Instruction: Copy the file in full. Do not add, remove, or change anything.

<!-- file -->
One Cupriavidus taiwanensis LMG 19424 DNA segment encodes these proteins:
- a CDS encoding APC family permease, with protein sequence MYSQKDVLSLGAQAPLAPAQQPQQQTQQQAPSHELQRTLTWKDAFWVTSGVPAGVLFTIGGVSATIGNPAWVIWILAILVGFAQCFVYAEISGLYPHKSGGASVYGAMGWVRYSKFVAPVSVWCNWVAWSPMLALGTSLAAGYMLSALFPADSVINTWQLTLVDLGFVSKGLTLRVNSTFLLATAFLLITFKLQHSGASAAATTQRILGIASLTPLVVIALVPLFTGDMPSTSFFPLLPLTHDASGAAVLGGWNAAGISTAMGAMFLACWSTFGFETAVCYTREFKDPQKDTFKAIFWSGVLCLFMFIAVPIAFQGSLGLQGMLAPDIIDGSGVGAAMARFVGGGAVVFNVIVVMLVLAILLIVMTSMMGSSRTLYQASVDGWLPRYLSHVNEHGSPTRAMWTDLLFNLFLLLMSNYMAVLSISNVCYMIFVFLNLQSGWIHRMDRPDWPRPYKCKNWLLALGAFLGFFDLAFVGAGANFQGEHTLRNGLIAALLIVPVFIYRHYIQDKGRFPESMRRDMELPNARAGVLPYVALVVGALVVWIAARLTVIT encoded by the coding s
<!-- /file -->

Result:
One Cupriavidus taiwanensis LMG 19424 DNA segment encodes these proteins:
- a CDS encoding APC family permease, with protein sequence MYSQKDVLSLGAQAPLAPAQQPQQQTQQQAPSHELQRTLTWKDAFWVTSGVPAGVLFTIGGVSATIGNPAWVIWILAILVGFAQCFVYAEISGLYPHKSGGASVYGAMGWVRYSKFVAPVSVWCNWVAWSPMLALGTSLAAGYMLSALFPADSVINTWQLTLVDLGFVSKGLTLRVNSTFLLATAFLLITFKLQHSGASAAATTQRILGIASLTPLVVIALVPLFTGDMPSTSFFPLLPLTHDASGAAVLGGWNAAGISTAMGAMFLACWSTFGFETAVCYTREFKDPQKDTFKAIFWSGVLCLFMFIAVPIAFQGSLGLQGMLAPDIIDGSGVGAAMARFVGGGAVVFNVIVVMLVLAILLIVMTSMMGSSRTLYQASVDGWLPRYLSHVNEHGSPTRAMWTDLLFNLFLLLMSNYMAVLSISNVCYMIFVFLNLQSGWIHRMDRPDWPRPYKCKNWLLALGAFLGFFDLAFVGAGANFQGEHTLRNGLIAALLIVPVFIYRHYIQDKGRFPESMRRDMELPNARAGVLPYVALVVGALVVWIAARLTVIT encoded by the coding s